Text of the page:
Can One Wedding Steal Another Wedding’s Thunder?

Usually no, but damn girl

Q:My fiancé and I are getting married in about seven weeks (yay!). We have been together eleven years—we’re high school sweethearts. My sister (eighteen months younger than me) got engaged to her boyfriend of two years about two months after we did. At first, everyone was asking me if I was upset about her “stealing my thunder,” and I genuinely wasn’t because she wasn’t planning to have her wedding until 2018.

But now, I am upset!

Now that it’s getting closer to both of our weddings, she wants to talk about her wedding a LOT and is irritated that my mom and I have been spending time planning my wedding and haven’t spent any time on hers yet. She has actually said, “But what about my wedding,” on more than one occasion.

I realize of course she is excited about it and wants to start planning, but it is more than a full year away. The other day at dinner she started talking about her centerpiece ideas, and I asked her if we could not talk about her wedding until mine was over. Then she got mad at me and called me a bridezilla.

I feel that we both deserve our time to be a part of “the bridal couple” and hers will come in seven and a half weeks, while I only have that amount of time to enjoy it.

And for the record, we never got along very well as children, and we still struggle as adults. That said, she is my MOH and hasn’t been that involved in planning.

Was I wrong in asking her to focus on my wedding for now? Or does this seem like it’s just me lashing out because of deep-seated sibling competition?


A: Dear HIANR,

Yeah, you were wrong. Sorry.

Also, your feelings are completely normal. COMPLETELY. But normal feelings aren’t always fair. And it’s not super fair to ask your sister to ignore that she has her own big impending life-changing event coming up on the horizon just because you want the spotlight for now.

Here’s one thing about wedding spotlight—there’s not a finite amount, not really. Your wedding is special because it’s yours. Hers is special because it’s hers. The folks around you aren’t going to use up all of their excitement on your sister’s wedding before yours gets here because, genuinely, honestly, from the bottom of my heart… they don’t care that much.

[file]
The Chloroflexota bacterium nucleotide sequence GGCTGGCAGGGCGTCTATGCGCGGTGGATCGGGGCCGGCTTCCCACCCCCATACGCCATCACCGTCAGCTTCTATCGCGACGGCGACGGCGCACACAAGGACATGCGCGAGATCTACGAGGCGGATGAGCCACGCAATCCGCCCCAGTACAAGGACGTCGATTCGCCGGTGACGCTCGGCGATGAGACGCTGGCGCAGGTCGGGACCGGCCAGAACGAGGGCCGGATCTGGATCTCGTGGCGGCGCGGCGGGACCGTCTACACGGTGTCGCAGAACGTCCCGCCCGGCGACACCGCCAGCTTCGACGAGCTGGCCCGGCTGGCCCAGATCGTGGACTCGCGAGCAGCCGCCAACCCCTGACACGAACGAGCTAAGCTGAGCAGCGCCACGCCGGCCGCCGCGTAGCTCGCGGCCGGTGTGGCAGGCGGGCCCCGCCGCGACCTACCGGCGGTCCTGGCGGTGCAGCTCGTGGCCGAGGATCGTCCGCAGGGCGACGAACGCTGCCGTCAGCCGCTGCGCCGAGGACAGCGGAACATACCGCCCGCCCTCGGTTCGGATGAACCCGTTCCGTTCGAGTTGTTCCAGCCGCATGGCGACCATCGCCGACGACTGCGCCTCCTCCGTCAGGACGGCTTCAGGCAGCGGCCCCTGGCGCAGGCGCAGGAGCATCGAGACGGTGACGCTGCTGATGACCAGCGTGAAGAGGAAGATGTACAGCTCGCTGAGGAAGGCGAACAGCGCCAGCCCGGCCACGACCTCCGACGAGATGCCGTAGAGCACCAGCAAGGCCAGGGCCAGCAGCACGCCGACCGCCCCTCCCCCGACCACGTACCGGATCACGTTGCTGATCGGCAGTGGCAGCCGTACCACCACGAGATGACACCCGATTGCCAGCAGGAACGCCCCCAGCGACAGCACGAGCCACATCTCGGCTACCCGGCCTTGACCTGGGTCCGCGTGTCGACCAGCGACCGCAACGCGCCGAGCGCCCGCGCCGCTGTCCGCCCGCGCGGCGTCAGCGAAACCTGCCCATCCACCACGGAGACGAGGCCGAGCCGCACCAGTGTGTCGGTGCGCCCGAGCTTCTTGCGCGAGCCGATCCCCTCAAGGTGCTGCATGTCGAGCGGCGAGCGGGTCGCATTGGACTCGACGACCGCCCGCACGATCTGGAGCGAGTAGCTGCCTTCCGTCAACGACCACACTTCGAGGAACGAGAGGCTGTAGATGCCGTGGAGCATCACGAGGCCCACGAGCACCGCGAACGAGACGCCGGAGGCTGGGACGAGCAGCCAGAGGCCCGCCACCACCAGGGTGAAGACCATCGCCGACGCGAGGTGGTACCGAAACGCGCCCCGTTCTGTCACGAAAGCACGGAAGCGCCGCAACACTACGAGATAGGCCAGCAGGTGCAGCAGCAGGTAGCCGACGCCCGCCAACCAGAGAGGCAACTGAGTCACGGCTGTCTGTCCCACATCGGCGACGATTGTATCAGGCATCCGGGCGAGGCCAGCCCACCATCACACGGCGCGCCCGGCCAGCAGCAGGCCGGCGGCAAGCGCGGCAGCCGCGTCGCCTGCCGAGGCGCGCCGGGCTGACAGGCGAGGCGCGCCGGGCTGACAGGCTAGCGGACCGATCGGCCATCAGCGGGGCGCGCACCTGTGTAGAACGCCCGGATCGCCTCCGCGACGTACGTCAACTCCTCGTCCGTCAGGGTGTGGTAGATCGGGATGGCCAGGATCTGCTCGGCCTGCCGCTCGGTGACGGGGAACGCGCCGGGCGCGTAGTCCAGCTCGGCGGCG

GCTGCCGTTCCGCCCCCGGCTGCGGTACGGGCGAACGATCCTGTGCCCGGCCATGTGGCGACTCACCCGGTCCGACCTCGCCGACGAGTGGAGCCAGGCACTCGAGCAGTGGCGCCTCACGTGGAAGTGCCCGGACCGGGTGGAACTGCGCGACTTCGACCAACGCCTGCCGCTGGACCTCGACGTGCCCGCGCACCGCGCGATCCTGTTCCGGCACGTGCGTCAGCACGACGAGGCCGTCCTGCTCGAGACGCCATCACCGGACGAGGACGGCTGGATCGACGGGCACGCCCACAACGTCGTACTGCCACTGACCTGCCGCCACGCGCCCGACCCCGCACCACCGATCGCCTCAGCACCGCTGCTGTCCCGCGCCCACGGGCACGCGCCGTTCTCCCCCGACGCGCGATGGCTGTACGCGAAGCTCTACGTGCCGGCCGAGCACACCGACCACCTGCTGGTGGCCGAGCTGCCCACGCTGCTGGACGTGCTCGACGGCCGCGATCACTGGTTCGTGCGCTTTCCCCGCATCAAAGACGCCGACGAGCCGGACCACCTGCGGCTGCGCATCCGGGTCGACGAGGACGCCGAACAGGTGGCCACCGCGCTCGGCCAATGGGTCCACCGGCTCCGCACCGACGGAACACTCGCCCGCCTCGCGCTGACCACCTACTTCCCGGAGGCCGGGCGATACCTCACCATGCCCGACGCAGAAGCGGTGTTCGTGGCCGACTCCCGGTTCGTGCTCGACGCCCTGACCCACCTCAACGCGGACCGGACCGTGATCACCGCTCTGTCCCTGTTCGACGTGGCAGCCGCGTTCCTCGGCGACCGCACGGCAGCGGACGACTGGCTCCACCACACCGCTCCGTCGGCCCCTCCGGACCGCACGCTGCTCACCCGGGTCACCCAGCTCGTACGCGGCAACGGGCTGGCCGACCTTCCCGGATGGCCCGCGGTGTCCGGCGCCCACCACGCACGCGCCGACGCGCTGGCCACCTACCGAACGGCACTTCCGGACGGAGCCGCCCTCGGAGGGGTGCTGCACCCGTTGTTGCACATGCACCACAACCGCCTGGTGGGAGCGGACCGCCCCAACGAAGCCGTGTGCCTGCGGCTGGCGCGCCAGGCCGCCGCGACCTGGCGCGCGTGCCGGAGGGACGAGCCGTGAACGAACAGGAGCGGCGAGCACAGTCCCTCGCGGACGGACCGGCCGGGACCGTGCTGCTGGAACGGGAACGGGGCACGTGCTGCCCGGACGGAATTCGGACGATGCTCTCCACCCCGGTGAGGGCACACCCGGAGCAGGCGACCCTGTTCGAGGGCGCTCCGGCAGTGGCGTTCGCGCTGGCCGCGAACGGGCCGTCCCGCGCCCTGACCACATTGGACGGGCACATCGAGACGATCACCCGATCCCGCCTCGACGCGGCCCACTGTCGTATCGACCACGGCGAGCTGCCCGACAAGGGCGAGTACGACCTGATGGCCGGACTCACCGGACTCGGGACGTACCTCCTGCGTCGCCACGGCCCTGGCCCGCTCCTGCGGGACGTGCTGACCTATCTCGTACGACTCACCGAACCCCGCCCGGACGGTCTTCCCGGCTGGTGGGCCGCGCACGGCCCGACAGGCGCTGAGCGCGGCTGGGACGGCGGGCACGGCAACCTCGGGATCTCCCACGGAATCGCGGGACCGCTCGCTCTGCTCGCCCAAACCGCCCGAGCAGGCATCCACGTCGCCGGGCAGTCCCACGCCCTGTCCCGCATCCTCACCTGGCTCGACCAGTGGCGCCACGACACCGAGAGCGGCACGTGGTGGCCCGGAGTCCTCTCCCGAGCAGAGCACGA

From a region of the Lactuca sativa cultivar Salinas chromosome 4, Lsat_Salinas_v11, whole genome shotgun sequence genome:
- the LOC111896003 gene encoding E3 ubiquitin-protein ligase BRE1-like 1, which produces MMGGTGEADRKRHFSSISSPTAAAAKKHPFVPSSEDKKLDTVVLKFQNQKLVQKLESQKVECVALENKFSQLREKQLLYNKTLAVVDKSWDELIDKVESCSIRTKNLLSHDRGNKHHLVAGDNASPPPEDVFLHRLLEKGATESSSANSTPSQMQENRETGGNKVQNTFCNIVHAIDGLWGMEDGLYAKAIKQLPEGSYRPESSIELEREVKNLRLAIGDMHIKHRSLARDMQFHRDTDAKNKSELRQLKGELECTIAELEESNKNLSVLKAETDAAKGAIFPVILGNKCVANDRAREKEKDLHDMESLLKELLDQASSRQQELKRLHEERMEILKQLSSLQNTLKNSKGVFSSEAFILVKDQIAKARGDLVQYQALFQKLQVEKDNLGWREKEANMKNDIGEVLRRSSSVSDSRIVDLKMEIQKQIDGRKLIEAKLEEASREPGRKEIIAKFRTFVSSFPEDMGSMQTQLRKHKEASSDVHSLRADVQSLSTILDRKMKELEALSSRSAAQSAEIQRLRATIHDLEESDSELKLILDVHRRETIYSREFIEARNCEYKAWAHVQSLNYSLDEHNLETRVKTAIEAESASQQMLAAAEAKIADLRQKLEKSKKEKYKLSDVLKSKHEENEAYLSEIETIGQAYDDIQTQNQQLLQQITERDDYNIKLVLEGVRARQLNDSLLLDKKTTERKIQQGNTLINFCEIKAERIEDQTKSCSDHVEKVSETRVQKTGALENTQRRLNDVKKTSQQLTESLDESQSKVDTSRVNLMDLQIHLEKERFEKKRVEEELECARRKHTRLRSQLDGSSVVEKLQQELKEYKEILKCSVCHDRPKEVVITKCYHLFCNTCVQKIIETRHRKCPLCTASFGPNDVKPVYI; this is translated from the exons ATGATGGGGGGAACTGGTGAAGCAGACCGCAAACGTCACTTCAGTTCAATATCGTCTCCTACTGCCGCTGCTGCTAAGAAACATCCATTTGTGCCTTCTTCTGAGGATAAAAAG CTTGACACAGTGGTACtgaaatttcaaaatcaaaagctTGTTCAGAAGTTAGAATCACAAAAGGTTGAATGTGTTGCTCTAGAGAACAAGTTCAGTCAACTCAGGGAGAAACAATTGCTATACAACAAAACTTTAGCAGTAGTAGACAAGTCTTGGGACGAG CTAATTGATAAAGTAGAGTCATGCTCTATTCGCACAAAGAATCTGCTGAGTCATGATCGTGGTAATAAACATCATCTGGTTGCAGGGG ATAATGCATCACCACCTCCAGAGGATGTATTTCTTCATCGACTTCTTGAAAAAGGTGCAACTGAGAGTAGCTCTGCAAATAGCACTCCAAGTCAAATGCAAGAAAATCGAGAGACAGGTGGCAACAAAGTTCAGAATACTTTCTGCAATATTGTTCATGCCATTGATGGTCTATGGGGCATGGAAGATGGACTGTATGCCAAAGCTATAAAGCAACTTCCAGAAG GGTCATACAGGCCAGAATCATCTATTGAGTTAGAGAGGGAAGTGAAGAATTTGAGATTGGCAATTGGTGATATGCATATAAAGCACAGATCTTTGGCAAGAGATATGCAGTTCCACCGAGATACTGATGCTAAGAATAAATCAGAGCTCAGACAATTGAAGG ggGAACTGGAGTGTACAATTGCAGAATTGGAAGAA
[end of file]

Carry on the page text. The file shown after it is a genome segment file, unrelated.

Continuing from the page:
So this special almost-married time is only really significant to you. It only matters how you feel about it. And you can make the choice to see these weddings as two separate events, not in competition, not related to one another in the slightest. So do that!

I realize that whatever sibling backdrop you’ve got might be affecting how you feel about it all, and that part can’t really be fixed. Your relationship with your sister is what it is. You’re not going to tackle and undo and resolve years of sibling rivalry in one wedding (or even two). But on the bright side (sorta?) that also means you’d probably feel irritated by her even if she wasn’t planning a wedding at the same time. So… look on the bright side?

And also apologize. Ask her about her centerpieces. Yeah, you guys don’t typically get along. But maybe instead of this wedding-planning time being one more point of contention, think of it as an opportunity to both be interested in the same thing at the same time. Nobody else really cares that much about centerpieces (be honest with yourself here), but you both super do. And at the same time!


Q: My boyfriend and I are very into the idea of having a surprise wedding. We aren’t engaged yet but we both know that it will happen sometime this summer (he still wants to surprise me). We plan to have the surprise wedding at our engagement party, so we knew that we needed to have it planned beforehand. We’ve got most of the details planned out, down to where we want to have it, what the cover party will be, and who we want to officiate.

The trouble is that we are aiming for the end of August, about a month before a wedding that we are both in. My cousin has been engaged and planning the wedding for close to two years. She is going all out and having a big bash and ceremony. We know this isn’t what we want, which is why we decided to go the surprise route.

Does it make me a jerk to get married in a surprise ceremony a month before my cousin’s wedding?

—Not Trying to Steal Her Thunder


Nah, it doesn’t make you a jerk. But I would definitely avoid it.

All of the stuff I said above about wedding excitement not being a finite thing is still true. Folks can manage to be enthusiastic about two things at once! And also, no one gets to call dibs on the wedding excitement; you’re allowed to get married whenever you want.

But even with that being the case, I’d bank on there being some hard feelings if you went this route. Someone has been planning a wedding for two long years and is finally almost there? Chances are good she’ll be crying in the bathroom of your surprise wedding. Sure, you’re totally allowed to do it, but why not avoid that heartbreak if you can?

Besides, a wedding is one thing, but a surprise wedding will make people talk. And they’re gonna keep talking, probably a full month later, probably at your cousin’s wedding even. It would be really easy for her to feel outshined at her own reception, even if that’s not the case.

See if you can wiggle to have that engagement party/surprise wedding after your cousin’s. Not because you have to, not because there’s not enough wedding excitement to go around. But because there’ll still be plenty to be had after your cousin’s wedding, without any resentment or (unhappy) tears shed.


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